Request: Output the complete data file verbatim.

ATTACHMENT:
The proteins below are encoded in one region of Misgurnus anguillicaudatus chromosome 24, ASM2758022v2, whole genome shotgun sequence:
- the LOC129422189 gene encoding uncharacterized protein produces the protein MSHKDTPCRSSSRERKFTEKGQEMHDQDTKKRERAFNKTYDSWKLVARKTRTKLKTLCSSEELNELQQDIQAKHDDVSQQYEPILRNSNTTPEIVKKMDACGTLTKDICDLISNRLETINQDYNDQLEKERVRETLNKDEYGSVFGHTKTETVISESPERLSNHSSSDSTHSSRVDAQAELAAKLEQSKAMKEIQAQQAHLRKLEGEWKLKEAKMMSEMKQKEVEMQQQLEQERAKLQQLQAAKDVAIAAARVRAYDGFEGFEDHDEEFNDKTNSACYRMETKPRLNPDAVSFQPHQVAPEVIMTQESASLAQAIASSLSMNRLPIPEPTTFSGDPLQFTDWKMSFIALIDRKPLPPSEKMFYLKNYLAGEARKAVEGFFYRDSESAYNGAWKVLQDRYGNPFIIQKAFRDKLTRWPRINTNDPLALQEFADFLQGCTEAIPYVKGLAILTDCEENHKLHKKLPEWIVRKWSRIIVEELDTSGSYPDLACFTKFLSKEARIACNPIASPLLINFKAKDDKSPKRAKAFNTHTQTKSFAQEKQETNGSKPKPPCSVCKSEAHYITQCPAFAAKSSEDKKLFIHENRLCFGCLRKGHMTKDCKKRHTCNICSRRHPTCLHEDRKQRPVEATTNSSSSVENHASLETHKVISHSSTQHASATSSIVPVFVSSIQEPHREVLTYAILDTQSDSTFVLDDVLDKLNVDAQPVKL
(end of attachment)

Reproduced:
The proteins below are encoded in one region of Misgurnus anguillicaudatus chromosome 24, ASM2758022v2, whole genome shotgun sequence:
- the LOC129422189 gene encoding uncharacterized protein produces the protein MSHKDTPCRSSSRERKFTEKGQEMHDQDTKKRERAFNKTYDSWKLVARKTRTKLKTLCSSEELNELQQDIQAKHDDVSQQYEPILRNSNTTPEIVKKMDACGTLTKDICDLISNRLETINQDYNDQLEKERVRETLNKDEYGSVFGHTKTETVISESPERLSNHSSSDSTHSSRVDAQAELAAKLEQSKAMKEIQAQQAHLRKLEGEWKLKEAKMMSEMKQKEVEMQQQLEQERAKLQQLQAAKDVAIAAARVRAYDGFEGFEDHDEEFNDKTNSACYRMETKPRLNPDAVSFQPHQVAPEVIMTQESASLAQAIASSLSMNRLPIPEPTTFSGDPLQFTDWKMSFIALIDRKPLPPSEKMFYLKNYLAGEARKAVEGFFYRDSESAYNGAWKVLQDRYGNPFIIQKAFRDKLTRWPRINTNDPLALQEFADFLQGCTEAIPYVKGLAILTDCEENHKLHKKLPEWIVRKWSRIIVEELDTSGSYPDLACFTKFLSKEARIACNPIASPLLINFKAKDDKSPKRAKAFNTHTQTKSFAQEKQETNGSKPKPPCSVCKSEAHYITQCPAFAAKSSEDKKLFIHENRLCFGCLRKGHMTKDCKKRHTCNICSRRHPTCLHEDRKQRPVEATTNSSSSVENHASLETHKVISHSSTQHASATSSIVPVFVSSIQEPHREVLTYAILDTQSDSTFVLDDVLDKLNVDAQPVKL